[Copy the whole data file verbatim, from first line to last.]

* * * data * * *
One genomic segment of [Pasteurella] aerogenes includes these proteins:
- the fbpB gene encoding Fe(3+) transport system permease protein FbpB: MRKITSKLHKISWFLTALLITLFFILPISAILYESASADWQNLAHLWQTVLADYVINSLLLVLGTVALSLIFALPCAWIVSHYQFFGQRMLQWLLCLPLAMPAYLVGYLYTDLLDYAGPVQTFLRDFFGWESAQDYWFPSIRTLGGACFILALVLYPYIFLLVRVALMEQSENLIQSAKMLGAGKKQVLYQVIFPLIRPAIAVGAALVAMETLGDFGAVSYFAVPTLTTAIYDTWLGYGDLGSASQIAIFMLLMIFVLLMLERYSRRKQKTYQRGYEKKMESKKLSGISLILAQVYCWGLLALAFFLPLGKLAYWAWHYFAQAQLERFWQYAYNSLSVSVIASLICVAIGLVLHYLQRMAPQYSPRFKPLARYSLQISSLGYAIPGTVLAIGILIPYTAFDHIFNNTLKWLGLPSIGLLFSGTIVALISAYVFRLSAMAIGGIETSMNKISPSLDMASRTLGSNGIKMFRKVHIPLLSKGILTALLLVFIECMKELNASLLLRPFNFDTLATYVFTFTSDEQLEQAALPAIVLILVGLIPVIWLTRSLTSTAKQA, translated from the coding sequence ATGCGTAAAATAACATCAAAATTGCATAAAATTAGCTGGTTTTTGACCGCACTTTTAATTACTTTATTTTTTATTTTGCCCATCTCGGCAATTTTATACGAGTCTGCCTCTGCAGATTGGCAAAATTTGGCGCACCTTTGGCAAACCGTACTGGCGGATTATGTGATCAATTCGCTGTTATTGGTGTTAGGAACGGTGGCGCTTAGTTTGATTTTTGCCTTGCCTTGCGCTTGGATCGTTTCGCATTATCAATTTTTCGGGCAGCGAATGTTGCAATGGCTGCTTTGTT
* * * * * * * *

One genomic segment of [Pasteurella] aerogenes includes these proteins:
- the fbpB gene encoding Fe(3+) transport system permease protein FbpB: MRKITSKLHKISWFLTALLITLFFILPISAILYESASADWQNLAHLWQTVLADYVINSLLLVLGTVALSLIFALPCAWIVSHYQFFGQRMLQWLLCLPLAMPAYLVGYLYTDLLDYAGPVQTFLRDFFGWESAQDYWFPSIRTLGGACFILALVLYPYIFLLVRVALMEQSENLIQSAKMLGAGKKQVLYQVIFPLIRPAIAVGAALVAMETLGDFGAVSYFAVPTLTTAIYDTWLGYGDLGSASQIAIFMLLMIFVLLMLERYSRRKQKTYQRGYEKKMESKKLSGISLILAQVYCWGLLALAFFLPLGKLAYWAWHYFAQAQLERFWQYAYNSLSVSVIASLICVAIGLVLHYLQRMAPQYSPRFKPLARYSLQISSLGYAIPGTVLAIGILIPYTAFDHIFNNTLKWLGLPSIGLLFSGTIVALISAYVFRLSAMAIGGIETSMNKISPSLDMASRTLGSNGIKMFRKVHIPLLSKGILTALLLVFIECMKELNASLLLRPFNFDTLATYVFTFTSDEQLEQAALPAIVLILVGLIPVIWLTRSLTSTAKQA, translated from the coding sequence ATGCGTAAAATAACATCAAAATTGCATAAAATTAGCTGGTTTTTGACCGCACTTTTAATTACTTTATTTTTTATTTTGCCCATCTCGGCAATTTTATACGAGTCTGCCTCTGCAGATTGGCAAAATTTGGCGCACCTTTGGCAAACCGTACTGGCGGATTATGTGATCAATTCGCTGTTATTGGTGTTAGGAACGGTGGCGCTTAGTTTGATTTTTGCCTTGCCTTGCGCTTGGATCGTTTCGCATTATCAATTTTTCGGGCAGCGAATGTTGCAATGGCTGCTTTGTT